Review: I picked this up for $1 because of the cover. It looked so ridiculous. Turned out, the story was intriguing, with odd twists and turns. The idea is simple: corporations battle in simulated conflict, with a pre-negotiated agreement of what winning means and what the winner gets. As two corporations, a Communications firm and an Oil company battle it out, the outcome has repercussions for the entire world.
First, the tech is awesome. The idea of kill-suits and time-stamped bombs – war without bloodshed. The characters, each active in a part of the whole, collide in the end, and see the whole for what it is. For some, it means wealth and power – and for others, it means death.
Fast-paced, with lots of turns, it kept me hooked. The characters are bit shallow, but defined enough, and there isn’t enough time to really develop them. The story moves quickly and some of the details are left out, but given this is based on a short story, it makes sense. I recommend as a fun read, with some depth. The book is slightly terrifying in that it could happen - someday our corporations could take over the world, issue their own currency, and make governments obsolete. It’s not unthinkable…
JoJogar
The Cold Cash War (1977) was Robert Asprin's first book. Asprin was later to establish a name for himself with humorous fantasy - the Myth Adventures series probably being his most impressive and longest-running contribution to the genre. However, in 1977, Asprin seemed to have a much more grim look at things.

In The Cold Cash War, corporations are using military operations as a bizarre way of settling contract negotiations. Armies - all wearing special suits and using non-lethal weaponry - muck around in the wilderness (mostly Brazil).

By employing armies of mercenaries to zap one another in this advanced form of lasertag, the corporations resolve their disagreements without having to deal with things like 'courts' or 'laws'.

The book starts with a conflict between a communications conglomerate and an oil company, but its focus quickly expands. A negotiating tactic results in non-military personnel (e.g. 'Jan in Corporate') becoming fair targets. Fake warfare immediately becomes real assassination. It doesn't take long for the government to notice the sudden spate of dead executives, and fake warfare soon becomes dangerously real...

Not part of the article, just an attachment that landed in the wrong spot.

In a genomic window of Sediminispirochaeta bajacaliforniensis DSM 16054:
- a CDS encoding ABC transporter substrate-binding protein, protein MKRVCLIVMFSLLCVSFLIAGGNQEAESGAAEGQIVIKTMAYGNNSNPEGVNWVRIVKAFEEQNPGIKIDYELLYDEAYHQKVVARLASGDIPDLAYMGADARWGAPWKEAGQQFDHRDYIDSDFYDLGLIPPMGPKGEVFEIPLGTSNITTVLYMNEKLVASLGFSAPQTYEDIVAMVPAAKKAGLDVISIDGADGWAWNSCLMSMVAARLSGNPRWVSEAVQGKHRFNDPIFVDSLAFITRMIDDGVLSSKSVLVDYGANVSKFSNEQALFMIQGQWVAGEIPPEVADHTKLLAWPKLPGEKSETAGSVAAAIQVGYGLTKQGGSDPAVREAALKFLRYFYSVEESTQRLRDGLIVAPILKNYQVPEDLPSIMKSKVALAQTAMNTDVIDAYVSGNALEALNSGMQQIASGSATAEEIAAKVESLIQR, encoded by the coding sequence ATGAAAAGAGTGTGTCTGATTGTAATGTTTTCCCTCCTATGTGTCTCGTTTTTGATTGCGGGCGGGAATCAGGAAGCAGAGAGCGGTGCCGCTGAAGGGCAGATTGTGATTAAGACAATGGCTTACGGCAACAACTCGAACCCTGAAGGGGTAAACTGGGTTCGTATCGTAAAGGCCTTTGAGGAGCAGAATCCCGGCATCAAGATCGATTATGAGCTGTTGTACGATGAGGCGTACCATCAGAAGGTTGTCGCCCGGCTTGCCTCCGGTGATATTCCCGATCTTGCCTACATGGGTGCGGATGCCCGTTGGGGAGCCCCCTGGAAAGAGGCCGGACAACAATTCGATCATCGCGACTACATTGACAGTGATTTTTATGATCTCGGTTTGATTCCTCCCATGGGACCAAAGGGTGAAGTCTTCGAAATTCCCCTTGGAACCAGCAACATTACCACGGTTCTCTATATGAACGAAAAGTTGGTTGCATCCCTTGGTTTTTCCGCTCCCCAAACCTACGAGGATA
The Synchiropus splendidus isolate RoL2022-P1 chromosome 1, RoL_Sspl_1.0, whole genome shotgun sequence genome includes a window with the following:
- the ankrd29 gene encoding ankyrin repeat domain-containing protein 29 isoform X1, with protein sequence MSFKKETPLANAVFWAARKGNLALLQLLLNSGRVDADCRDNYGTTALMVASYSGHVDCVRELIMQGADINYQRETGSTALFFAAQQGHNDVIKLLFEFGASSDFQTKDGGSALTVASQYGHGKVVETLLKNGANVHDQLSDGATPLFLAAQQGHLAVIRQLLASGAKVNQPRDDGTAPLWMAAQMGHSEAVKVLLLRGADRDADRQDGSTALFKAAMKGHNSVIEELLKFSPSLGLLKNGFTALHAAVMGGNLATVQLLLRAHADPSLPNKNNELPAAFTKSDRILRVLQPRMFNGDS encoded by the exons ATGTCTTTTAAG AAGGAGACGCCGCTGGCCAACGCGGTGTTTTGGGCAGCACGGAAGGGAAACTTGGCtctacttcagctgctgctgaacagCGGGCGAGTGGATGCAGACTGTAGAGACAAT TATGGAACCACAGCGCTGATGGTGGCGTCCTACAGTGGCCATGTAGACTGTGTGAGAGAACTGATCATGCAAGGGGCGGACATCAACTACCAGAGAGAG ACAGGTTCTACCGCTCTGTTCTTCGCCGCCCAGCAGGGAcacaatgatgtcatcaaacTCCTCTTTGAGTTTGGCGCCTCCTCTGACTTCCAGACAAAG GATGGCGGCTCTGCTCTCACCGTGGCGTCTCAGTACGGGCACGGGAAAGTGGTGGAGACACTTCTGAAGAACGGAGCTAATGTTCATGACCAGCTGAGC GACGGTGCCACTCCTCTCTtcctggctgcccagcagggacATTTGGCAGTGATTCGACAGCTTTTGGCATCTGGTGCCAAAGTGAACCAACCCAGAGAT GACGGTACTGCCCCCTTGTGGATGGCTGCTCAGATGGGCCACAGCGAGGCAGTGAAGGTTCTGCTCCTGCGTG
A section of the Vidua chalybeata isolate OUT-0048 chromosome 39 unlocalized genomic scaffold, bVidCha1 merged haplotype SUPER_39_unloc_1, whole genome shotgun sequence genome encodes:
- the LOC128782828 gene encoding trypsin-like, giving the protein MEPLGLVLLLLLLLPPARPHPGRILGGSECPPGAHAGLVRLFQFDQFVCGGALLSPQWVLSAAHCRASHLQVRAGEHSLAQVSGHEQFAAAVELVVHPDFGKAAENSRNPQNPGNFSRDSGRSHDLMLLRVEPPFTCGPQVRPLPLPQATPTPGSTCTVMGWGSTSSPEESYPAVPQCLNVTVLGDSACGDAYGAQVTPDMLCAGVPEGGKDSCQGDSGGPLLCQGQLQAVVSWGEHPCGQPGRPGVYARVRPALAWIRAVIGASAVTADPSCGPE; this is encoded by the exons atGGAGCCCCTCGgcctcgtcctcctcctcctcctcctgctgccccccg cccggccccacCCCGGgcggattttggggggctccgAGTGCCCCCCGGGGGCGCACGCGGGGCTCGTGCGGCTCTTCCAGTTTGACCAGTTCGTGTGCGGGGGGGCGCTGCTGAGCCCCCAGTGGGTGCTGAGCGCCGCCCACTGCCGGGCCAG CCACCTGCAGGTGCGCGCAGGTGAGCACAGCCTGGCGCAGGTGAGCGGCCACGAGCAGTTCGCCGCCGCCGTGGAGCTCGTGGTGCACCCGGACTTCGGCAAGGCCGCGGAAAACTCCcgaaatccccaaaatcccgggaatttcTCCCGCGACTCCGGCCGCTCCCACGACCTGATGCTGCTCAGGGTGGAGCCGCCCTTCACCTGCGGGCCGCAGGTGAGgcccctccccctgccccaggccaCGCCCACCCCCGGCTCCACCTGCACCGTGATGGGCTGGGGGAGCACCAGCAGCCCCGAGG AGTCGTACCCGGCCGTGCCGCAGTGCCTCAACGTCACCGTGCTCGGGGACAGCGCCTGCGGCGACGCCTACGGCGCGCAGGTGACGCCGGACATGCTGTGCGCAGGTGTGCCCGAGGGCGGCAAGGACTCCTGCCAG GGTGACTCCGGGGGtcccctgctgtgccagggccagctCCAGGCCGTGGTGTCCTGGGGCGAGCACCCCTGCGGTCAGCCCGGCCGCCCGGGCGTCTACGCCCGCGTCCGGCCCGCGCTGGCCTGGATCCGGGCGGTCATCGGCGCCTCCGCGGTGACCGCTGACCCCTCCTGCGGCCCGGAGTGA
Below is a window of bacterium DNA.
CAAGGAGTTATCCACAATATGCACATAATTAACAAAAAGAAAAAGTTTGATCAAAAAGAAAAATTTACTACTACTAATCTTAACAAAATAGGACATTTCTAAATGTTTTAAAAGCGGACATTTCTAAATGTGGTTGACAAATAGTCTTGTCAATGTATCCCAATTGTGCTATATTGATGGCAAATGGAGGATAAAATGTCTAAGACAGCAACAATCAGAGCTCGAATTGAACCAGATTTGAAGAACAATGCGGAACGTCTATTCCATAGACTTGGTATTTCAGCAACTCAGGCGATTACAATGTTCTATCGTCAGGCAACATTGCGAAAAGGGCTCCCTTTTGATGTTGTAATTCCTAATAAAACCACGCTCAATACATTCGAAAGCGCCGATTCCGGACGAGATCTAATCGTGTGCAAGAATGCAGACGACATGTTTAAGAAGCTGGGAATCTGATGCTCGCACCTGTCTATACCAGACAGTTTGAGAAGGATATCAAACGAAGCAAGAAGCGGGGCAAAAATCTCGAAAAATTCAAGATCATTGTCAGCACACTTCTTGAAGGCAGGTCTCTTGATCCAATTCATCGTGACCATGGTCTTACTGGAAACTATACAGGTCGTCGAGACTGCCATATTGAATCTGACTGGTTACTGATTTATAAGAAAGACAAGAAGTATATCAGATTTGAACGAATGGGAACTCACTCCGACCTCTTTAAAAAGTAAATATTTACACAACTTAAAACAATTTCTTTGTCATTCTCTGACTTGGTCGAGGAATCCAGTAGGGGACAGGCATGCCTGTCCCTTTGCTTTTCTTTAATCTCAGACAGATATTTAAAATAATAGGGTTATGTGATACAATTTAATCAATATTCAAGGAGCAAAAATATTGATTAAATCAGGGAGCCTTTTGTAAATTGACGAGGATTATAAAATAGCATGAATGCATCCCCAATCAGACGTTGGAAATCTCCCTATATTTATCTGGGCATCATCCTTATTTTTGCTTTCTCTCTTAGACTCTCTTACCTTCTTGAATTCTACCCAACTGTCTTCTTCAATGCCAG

There are other players involved as well. A Japanese zaibatsu - for no discernible reason - is preparing to get involved. Information brokers and spies flit around the outskirts of the conflict, trying to figure out what's going on. And most ominous of all - the Communist nations (the "C-Block") squat silently in the background, biding their time as the capitalists kill one another off.

The story is told through a half-dozen disparate points of view. A corporate negotiator, an information broken, a mercenary commander and even one of the marketing team assigned to 'sell' the war to the public. Although some of these characters are only tangentially related to the story, Asprin does an excellent job of making these (thumbnail sketches of) characters interesting, if rarely empathetic, through the old-fashioned use of cinema-style smack-downs. I'm not sure I ever cared very much about Captain Tidwell, but his ability to punt a knife into a charging samurai is pretty cool, and certainly kept me reading.

The book concludes with a bizarrely improbable resolution that neatly ties everything together while still managing to leave the reader slightly dissatisfied. The first half of The Cold Cash War is far superior - mercenaries blundering around in an adult version of Ender's Game is much more interesting than the vaguely Dystopian preachings of the inevitable corporate-government conflict.
Kanrad
There are some interesting ideas in this brief satire of business, war and politics. Unfortunately they get overshadowed by the poor mechanics of the plot. Along with the interesting ideas are also some hoary cliches Asprin should have been ashamed to have included. We have the elite ninjas, we have the grizzled and competent mercenaries.

What seems to be at first an anti-corporate screed as we see corporations warring with one another by the use of simulated combat and slowly escalating this combat to real combat and assassinating executives of other corporations soon turns to an anti-government screed as the governments go to war against the corporations and lose badly. At the end we have joint rule by corporations and a Russia-China communist consortium presented as a good thing!?

I am normally in favor of shorter works given today's prediliction towards 1000 page books full of filler, but in this case the book was too short to fully develop the plots of double-crossing and to develop his characters.

So though it was interesting and a quick read, the oddness of the conclusions and shifting of villains and the lack of development leave this only average.